We walked, we saw, we churched

These blog posts need to happen more frequently because too much happens in just one week. Since my last post I have spent almost no time in a classroom and have, instead, been bombarded with art history gold.
I’m officially designating the last week and a half of class “the church days” as our lessons have become heavily focused on the major transitions in Christianity. We’ve crossed about 12 centuries in our visits to Santa Costanza, Santa Maria Maggiore, Santa Pudenziana, Il Gesu, Chiesa Nuova, Santa Maria in Trastevere, and St. Cecilia. Even though early Christianity is not exactly my forte, I appreciated seeing the rocky evolution from paganism to a full-blown Christian church. I believe Santa Costanza is the oldest Christian site we will be visiting in the whole course as the 4th century mausoleum of Constantine’s daughter, Constantina, who still held onto some antiquity ideals in her own beliefs.

As a result of studying the continuous motif of the god of wine in the decoration, I have acquired a new favorite word: Bacchic.
Beyond the world of flat Christian mosaic apses with gold backgrounds of the Santa Marias lies the result of the counter-Reformation. Il Gesu and Chiesa Nuova, as results of this movement, demonstrated a shift to opening up for more people of all faiths and blah, blah, blah. But even better, they provided some incredible Baroque decoration later added to the originally plain designs. Even the Stefano Maderno statue of St. Cecilia was an artistic breath of fresh air in its awesome composition of having the saint lie face down to show off the wound on her neck where they tried to cut off her head (and failed to do so before she bled out for three days). Even though the timeline of the course is forced to jump around a little bit due to scheduling site trips around limited exhibitions and such, we are definitely moving more toward the really good stuff of late Renaissance and the Baroque.
Despite the fun that’s automatically included in the classes, the professors, who are obvious foodies, had a renowned chef give us a tour of the market next to the Rome Center and prepare a private dinner for us. My stomach is still speechless. The food was so simple, like most Italian recipes, and just pure deliciousness. I was introduced to the Italian version of broccoli, which is similar looking, except rounder, lime green, and with fur patches. But it was also nice to just sit around the professors’ apartment with the whole class and talk about experiences we’ve all had on our own.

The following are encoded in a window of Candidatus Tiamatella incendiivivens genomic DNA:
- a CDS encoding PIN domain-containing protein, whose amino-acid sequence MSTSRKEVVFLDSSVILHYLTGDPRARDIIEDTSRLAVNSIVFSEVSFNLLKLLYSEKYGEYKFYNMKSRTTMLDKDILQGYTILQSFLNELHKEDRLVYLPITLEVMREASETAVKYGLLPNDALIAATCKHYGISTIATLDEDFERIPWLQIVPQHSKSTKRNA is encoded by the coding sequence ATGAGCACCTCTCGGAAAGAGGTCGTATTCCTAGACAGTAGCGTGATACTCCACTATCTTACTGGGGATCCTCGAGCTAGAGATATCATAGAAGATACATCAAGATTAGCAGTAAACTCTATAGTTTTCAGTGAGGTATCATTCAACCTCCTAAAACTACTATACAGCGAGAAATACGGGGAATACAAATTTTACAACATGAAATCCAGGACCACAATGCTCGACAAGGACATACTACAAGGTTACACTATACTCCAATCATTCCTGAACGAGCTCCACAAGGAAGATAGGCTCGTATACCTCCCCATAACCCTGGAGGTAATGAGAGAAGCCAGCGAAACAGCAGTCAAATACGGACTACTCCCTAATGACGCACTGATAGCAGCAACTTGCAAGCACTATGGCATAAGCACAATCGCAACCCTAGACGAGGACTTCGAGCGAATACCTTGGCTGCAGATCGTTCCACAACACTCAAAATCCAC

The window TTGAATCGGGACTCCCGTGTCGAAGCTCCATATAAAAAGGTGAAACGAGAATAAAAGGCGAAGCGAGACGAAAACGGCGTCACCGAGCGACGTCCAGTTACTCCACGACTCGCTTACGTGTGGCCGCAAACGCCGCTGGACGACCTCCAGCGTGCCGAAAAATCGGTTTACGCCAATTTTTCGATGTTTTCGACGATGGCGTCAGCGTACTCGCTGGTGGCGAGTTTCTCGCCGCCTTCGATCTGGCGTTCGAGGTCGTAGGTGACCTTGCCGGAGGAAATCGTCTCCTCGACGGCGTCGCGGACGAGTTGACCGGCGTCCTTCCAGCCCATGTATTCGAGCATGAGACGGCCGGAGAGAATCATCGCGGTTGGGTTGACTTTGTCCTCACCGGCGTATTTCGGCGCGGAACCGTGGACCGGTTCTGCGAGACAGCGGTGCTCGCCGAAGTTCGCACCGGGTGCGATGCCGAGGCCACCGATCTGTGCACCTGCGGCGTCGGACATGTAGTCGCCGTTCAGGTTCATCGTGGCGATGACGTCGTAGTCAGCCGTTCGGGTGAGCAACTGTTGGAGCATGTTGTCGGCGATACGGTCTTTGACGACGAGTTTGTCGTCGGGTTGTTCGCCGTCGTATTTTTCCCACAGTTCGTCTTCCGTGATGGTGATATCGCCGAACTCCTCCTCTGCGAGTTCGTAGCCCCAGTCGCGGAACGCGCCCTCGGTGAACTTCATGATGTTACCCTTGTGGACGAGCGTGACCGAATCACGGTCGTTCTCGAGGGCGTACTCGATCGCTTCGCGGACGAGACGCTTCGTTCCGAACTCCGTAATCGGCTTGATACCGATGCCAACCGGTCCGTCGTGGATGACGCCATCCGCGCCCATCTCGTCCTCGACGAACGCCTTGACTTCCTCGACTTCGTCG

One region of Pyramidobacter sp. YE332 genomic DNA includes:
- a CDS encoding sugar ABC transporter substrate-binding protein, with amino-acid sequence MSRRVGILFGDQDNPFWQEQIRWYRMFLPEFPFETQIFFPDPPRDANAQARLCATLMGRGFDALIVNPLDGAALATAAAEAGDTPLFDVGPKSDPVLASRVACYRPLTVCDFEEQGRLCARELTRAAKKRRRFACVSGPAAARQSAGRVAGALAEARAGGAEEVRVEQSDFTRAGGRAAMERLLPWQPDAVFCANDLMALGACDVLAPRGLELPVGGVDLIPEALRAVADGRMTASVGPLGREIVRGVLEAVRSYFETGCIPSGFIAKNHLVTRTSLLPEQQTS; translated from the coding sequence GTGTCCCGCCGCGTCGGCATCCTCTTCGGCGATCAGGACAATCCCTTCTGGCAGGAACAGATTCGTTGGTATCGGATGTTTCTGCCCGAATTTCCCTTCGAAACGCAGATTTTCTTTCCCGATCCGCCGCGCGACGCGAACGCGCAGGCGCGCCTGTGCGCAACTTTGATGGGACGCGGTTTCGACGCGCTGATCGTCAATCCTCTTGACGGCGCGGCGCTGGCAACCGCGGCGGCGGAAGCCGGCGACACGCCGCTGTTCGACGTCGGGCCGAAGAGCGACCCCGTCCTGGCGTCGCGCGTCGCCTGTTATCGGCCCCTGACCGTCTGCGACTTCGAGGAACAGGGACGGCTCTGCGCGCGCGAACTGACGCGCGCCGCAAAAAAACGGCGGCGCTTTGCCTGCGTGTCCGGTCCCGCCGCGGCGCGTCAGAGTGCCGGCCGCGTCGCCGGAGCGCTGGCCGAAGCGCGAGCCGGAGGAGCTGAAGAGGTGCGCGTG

Just for the art lovers: it was culture week in Rome so museums were supposedly free. Some of us decided to explore the modern art of the Macro museum for an antiquity break. I’m going to go ahead and skip the descriptions of some of the weirdest and lewdest contemporary art and tell you about the coolest building ever. Imagine a funhouse for adults filled with bad art. My favorite part was the bathroom from another universe, which changed colors when you washed your hands.
As art history majors, we stupidly thought we had the capability to do two massive museums in one day, which we did at the Palazzo delle Esposizioni and the Capitoline Museum. I cherished the Impressionist exhibition at the former, as it is my favorite art period, and was introduced to my first Cezanne and several Monets and Reniors. But the best part was my first Van Gogh, who just so happens to be my favorite artist whose artwork I’ve never seen in person. This was completely worth the ten Euros (culture week is a crock) to get into the museum. However, somewhere in between the avant-garde Russian exhibition and the history of currency exhibition, our museum fatigue began to set in. We still trekked on to Capitoline Hill, a.k.a. the two buildings full of marble that also had an entrance fee (complete crock). A return is definitely on the to-do list because two museums in one day is just stupid.
I’m going to advance a plea of don’t judge before I admit the following: I went to the Hard Rock Café Roma. I couldn’t take it anymore; a cheeseburger was absolutely necessary and I have no regrets. Wait, I take that back – I’ve should’ve worn my stretchy Thanksgiving pants so that I could have eaten more. Good Italian beef is non-existent because cows are not raised here to be beef cows. It could have been my burger deprivation, but I’m almost positive this beef was imported because I zoned-out into my happy place with each bite.
But the beauty of Rome can only last so long before the dark cloud of a midterm must come. For my own sanity, I will not dwell on this unsightly detail except to say walking around an ancient city is the greatest study tactic ever. And what were even better were our unwinding activities of gelato, of course, and touring the most magical botanical gardens next to my apartment.
Up next: experiencing the holy week of Easter in the seat of Catholicism. Wish me luck!

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